Warning sign, south end of the Ridge Route, Castaic, 1920s.
Ridge Route historian Harrison Scott (2002) writes (pp. 72-74):
"Due to the elevation and circuitous nature of the new highway, the speed limit was set at 15 miles per hour. The speed limit
for heavier trucks with solid rubber tires was 12 miles per hour."
"The Sheriff said: Woe to the man, woman or unlicensed child who tries to speed where there is to be no speeding — none at all,
whatsoever ... I don't want to be killed myself up there and I'm not going to let anyone else take the chance."
"Before the road was thrown open, the Automobile Club of Southern California was given only 24 hours' notice to post signs along the nwe highway. ... The Automobile Club
erected approximately 150 metal road signs [by late October 1919]. People complained that there were more signs than trees. Ultimately some of the signs were removed and warning
signs were erected at both the northern and southern terminals of the Ridge Route."
"All of those warning signs were a testament to the 'never ending' twists and turns of the old road. ... In the 36 miles between Castaic and Gorman the road had 697 curves,
which equalied 97 [complete] circles."
Ridge Route history by Jerry Reynolds:
Ever since the days of Phineas Banning, General Beale and the Butterfield Overland stage,
vehicles made their way out of Los Angeles, through San Francisquito Canyon, down the Grapevine
Pass, and then into Bakersfield. The California Highway Commission was formed in 1911, and one of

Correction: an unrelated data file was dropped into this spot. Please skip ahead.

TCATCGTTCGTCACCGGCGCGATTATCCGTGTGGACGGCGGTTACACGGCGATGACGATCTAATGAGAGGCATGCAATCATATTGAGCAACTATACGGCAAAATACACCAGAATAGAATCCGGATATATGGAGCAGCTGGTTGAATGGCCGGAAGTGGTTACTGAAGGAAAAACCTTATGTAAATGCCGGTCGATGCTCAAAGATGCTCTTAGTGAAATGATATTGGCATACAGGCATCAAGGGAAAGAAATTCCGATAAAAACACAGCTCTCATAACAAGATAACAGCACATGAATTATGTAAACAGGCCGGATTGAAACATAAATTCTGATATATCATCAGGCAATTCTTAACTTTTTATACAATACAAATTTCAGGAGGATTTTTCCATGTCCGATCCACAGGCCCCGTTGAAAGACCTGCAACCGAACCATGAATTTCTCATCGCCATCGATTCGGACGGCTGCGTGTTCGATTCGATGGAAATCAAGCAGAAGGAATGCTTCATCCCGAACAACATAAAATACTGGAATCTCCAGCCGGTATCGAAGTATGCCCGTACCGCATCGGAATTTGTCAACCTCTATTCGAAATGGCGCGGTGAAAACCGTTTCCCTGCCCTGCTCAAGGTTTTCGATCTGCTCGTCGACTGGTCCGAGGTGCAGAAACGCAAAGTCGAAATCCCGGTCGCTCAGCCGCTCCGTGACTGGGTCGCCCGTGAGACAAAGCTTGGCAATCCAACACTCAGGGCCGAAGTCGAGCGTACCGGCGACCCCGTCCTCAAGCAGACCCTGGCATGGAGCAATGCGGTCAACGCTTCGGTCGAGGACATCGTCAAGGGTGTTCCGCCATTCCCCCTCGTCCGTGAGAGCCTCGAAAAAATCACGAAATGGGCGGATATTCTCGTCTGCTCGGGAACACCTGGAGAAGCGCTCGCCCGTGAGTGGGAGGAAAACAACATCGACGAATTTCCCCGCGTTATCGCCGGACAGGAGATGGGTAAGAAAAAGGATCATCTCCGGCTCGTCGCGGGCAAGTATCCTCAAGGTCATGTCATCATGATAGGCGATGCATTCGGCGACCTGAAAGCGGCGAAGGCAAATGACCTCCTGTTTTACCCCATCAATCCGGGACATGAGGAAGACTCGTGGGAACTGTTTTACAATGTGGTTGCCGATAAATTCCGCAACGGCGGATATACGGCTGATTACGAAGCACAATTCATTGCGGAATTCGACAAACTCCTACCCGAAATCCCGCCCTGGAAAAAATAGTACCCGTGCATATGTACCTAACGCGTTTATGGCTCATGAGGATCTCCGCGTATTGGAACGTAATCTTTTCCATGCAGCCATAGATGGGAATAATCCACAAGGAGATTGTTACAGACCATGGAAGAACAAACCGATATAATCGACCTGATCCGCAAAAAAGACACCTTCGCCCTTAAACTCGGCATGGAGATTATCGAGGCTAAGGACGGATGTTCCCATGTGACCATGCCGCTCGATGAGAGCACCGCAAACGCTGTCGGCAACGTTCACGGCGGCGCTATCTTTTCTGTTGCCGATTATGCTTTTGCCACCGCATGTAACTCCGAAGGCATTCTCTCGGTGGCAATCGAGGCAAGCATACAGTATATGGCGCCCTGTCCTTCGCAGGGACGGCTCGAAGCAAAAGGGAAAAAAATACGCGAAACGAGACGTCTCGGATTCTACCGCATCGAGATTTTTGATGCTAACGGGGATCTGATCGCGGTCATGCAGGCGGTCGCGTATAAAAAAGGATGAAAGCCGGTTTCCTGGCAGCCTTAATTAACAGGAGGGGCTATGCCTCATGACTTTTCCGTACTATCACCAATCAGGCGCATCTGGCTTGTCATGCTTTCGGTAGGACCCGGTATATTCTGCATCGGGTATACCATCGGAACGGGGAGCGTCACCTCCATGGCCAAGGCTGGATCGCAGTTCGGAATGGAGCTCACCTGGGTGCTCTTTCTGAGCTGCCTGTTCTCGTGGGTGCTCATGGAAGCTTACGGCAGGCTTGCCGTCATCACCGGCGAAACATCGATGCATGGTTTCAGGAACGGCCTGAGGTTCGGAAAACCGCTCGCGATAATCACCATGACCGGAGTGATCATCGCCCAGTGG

its first priorities was to build a simpler, more direct road through the La Liebre Mountains.
That task fell to the man with the unlikely name of W. Lewis Clark.
Frustrated in several attempts to locate an easy way across the stony barrier, Clark, at last,
blazed a trail right over the top from the mouth of Castaic Canyon to Gorman. It was called the Ridge Route.
After a year of toil, during which four-horse Fresno scrapers graded hilltops alongside chugging
Caterpillar tractors to the tune of a staggering half-million dollars, the Tejon Route, as it was originally
dubbed, opened to the motoring public late in November 1915. The Auto Club did a little calculating,
finding that in the 36 miles between Castaic and Gorman, there were 642 curves that added up to 97
complete circles. It did cut 60 miles off the road, however. (Note: Some sources said 642 curves, others 697.)
Even before construction started in 1914, an enterprising businessman by the name of Sam Parsons
purchased an acre of land from W.H. Cook fronting the stake line, then threw up a general store that
catered to the needs of the workers. Afterwards, "Sam's Place" became a mecca for truckers
and the beginning of a new town called Castaic.[...]
While the Ridge Route did not bring permanent residents (to the Santa Clarita Valley), for the most part it did cut down on
travel time to the great markets of Los Angeles. One could journey to town and back in a single day —
amazing! Then there was the increasing horde of gentlemen clad in long linen dusters with goggles,
piloting their chugging, spitting vehicles with names such as Marmon "41," Winton "Six," or Packard ("Ask the man who
owns one"). They, their womenfolk, and children might get hungry along the way or need gasoline
or automobile repairs. So began a series of what might be called "tourist traps." [...]
The next stop (after Newhall-Saugus) along the Ridge Route would have been Castaic, (and then) there
was the Ridge Road Garage, The Tumble Inn, Reservoir Summit, and that splendid establishment
in the wilderness known as Sandberg. Local rancher Herman Sandberg provided excellent, guaranteed-fresh
steaks at his hotel. Slot machines could also be found there and, in a long, low building out back (known
as "The Crib,") feminine companionship was available for weary truckers and lonely salesmen. [...]
In 1933 Highway 99 was carved up the canyons, bypassing the 18-year-old Ridge Route, which was already